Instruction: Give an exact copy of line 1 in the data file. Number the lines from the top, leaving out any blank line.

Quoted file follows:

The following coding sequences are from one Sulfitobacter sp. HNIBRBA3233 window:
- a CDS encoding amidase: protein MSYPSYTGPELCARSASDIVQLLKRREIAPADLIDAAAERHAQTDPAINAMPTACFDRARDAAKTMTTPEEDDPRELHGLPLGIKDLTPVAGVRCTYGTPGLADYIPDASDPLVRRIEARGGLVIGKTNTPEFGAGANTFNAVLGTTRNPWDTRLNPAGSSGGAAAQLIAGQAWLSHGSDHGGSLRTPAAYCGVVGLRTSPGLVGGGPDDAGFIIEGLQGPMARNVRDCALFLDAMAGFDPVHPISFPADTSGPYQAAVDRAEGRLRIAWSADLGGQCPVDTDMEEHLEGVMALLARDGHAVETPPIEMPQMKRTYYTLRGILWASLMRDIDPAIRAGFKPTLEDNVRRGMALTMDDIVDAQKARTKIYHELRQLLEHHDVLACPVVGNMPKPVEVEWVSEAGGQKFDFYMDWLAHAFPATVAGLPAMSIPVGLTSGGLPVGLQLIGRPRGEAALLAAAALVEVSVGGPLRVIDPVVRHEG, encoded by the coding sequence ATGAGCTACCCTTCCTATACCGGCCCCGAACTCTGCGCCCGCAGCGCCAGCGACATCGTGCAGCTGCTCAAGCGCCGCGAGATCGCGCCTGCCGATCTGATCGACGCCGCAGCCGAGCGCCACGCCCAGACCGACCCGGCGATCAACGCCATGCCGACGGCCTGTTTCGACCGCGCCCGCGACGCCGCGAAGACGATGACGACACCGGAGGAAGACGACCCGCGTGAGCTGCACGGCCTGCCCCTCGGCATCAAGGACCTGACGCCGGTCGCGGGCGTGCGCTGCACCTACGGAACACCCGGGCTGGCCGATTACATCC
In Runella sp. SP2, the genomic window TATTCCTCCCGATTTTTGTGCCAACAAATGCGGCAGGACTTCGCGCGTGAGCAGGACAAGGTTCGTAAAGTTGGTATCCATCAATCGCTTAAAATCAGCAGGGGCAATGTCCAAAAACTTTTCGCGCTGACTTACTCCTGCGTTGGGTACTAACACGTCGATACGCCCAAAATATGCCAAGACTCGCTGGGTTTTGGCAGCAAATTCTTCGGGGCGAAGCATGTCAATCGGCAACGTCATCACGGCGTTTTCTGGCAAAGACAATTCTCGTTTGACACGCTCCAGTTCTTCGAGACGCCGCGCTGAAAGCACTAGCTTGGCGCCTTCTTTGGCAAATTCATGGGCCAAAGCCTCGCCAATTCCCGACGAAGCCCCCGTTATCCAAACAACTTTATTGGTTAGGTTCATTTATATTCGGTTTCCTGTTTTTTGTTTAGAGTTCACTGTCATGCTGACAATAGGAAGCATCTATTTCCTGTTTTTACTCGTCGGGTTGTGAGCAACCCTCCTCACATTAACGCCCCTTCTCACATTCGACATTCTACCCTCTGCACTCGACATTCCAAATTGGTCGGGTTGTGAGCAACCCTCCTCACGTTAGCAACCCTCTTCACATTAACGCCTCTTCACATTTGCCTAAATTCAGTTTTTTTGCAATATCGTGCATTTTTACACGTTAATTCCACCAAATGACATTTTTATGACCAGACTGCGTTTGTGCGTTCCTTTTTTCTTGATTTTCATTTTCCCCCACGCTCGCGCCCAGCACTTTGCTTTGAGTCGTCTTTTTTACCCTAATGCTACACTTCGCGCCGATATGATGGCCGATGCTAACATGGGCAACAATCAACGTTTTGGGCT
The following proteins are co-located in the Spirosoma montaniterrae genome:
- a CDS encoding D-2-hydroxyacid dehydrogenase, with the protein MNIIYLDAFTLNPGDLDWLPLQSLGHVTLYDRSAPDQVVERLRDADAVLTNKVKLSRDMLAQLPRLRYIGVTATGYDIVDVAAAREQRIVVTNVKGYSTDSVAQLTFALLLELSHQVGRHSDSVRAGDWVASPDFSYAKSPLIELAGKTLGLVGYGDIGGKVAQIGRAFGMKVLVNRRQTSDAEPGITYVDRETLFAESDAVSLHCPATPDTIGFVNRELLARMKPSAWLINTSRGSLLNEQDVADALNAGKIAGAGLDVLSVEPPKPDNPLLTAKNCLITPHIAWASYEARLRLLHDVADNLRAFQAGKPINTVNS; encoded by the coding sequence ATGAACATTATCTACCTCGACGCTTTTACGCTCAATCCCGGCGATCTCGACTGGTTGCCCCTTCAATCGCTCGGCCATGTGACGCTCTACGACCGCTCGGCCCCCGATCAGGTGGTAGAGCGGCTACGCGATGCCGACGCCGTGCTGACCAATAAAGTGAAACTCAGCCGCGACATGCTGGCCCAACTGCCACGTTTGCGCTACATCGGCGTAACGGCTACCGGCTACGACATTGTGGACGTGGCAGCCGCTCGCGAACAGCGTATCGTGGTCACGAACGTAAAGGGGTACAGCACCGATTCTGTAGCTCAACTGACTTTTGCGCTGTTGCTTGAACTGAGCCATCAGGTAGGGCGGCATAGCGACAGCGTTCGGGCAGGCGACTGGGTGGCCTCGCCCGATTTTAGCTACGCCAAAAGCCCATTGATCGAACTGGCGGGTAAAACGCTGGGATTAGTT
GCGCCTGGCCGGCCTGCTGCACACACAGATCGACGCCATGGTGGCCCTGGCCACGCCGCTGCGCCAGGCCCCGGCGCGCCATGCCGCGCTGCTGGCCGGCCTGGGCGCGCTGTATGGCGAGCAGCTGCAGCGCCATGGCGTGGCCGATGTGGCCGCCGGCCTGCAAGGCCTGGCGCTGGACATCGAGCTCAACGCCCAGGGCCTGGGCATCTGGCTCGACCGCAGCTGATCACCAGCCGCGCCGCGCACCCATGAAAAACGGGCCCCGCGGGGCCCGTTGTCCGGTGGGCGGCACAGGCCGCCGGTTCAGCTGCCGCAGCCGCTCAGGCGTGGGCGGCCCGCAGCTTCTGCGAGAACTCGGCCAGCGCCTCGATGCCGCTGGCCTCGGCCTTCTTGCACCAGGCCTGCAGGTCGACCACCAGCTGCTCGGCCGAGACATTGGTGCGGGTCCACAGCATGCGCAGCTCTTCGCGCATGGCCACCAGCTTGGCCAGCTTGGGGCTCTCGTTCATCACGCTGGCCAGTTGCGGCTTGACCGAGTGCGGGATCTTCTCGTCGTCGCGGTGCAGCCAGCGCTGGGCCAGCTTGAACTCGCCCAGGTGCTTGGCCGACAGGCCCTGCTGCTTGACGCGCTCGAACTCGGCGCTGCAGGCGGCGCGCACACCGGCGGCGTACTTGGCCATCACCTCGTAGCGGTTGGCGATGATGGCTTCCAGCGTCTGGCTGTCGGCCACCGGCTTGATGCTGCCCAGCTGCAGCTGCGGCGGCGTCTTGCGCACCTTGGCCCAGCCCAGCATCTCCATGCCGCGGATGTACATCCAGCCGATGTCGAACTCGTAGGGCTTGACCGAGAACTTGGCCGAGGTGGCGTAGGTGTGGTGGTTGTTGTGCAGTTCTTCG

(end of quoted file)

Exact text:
The following coding sequences are from one Sulfitobacter sp. HNIBRBA3233 window: